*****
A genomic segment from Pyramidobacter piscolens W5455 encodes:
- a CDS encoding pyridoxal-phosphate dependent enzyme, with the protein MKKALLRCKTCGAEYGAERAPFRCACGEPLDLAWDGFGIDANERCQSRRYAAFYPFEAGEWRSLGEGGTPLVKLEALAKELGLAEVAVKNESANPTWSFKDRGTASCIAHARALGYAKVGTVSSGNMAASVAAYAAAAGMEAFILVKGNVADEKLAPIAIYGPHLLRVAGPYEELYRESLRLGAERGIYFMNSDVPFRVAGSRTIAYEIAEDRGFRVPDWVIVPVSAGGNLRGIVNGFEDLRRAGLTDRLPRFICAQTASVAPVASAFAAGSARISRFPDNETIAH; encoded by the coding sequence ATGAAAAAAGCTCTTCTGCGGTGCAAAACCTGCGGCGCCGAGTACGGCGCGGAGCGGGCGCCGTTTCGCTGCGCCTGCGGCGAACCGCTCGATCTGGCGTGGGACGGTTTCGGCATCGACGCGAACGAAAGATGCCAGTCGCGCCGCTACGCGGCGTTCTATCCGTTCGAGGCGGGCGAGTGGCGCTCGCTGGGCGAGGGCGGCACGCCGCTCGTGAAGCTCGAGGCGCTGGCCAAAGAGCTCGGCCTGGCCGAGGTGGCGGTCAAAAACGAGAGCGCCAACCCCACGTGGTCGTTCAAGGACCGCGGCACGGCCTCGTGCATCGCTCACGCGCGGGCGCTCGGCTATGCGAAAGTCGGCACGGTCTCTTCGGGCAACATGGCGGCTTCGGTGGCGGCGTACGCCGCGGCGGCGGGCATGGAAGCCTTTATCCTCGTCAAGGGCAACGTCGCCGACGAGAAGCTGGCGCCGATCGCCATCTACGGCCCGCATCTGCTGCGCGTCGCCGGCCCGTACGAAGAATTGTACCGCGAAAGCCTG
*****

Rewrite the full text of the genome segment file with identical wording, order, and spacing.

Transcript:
A genomic segment from Pyramidobacter piscolens W5455 encodes:
- a CDS encoding pyridoxal-phosphate dependent enzyme, with the protein MKKALLRCKTCGAEYGAERAPFRCACGEPLDLAWDGFGIDANERCQSRRYAAFYPFEAGEWRSLGEGGTPLVKLEALAKELGLAEVAVKNESANPTWSFKDRGTASCIAHARALGYAKVGTVSSGNMAASVAAYAAAAGMEAFILVKGNVADEKLAPIAIYGPHLLRVAGPYEELYRESLRLGAERGIYFMNSDVPFRVAGSRTIAYEIAEDRGFRVPDWVIVPVSAGGNLRGIVNGFEDLRRAGLTDRLPRFICAQTASVAPVASAFAAGSARISRFPDNETIAH; encoded by the coding sequence ATGAAAAAAGCTCTTCTGCGGTGCAAAACCTGCGGCGCCGAGTACGGCGCGGAGCGGGCGCCGTTTCGCTGCGCCTGCGGCGAACCGCTCGATCTGGCGTGGGACGGTTTCGGCATCGACGCGAACGAAAGATGCCAGTCGCGCCGCTACGCGGCGTTCTATCCGTTCGAGGCGGGCGAGTGGCGCTCGCTGGGCGAGGGCGGCACGCCGCTCGTGAAGCTCGAGGCGCTGGCCAAAGAGCTCGGCCTGGCCGAGGTGGCGGTCAAAAACGAGAGCGCCAACCCCACGTGGTCGTTCAAGGACCGCGGCACGGCCTCGTGCATCGCTCACGCGCGGGCGCTCGGCTATGCGAAAGTCGGCACGGTCTCTTCGGGCAACATGGCGGCTTCGGTGGCGGCGTACGCCGCGGCGGCGGGCATGGAAGCCTTTATCCTCGTCAAGGGCAACGTCGCCGACGAGAAGCTGGCGCCGATCGCCATCTACGGCCCGCATCTGCTGCGCGTCGCCGGCCCGTACGAAGAATTGTACCGCGAAAGCCTG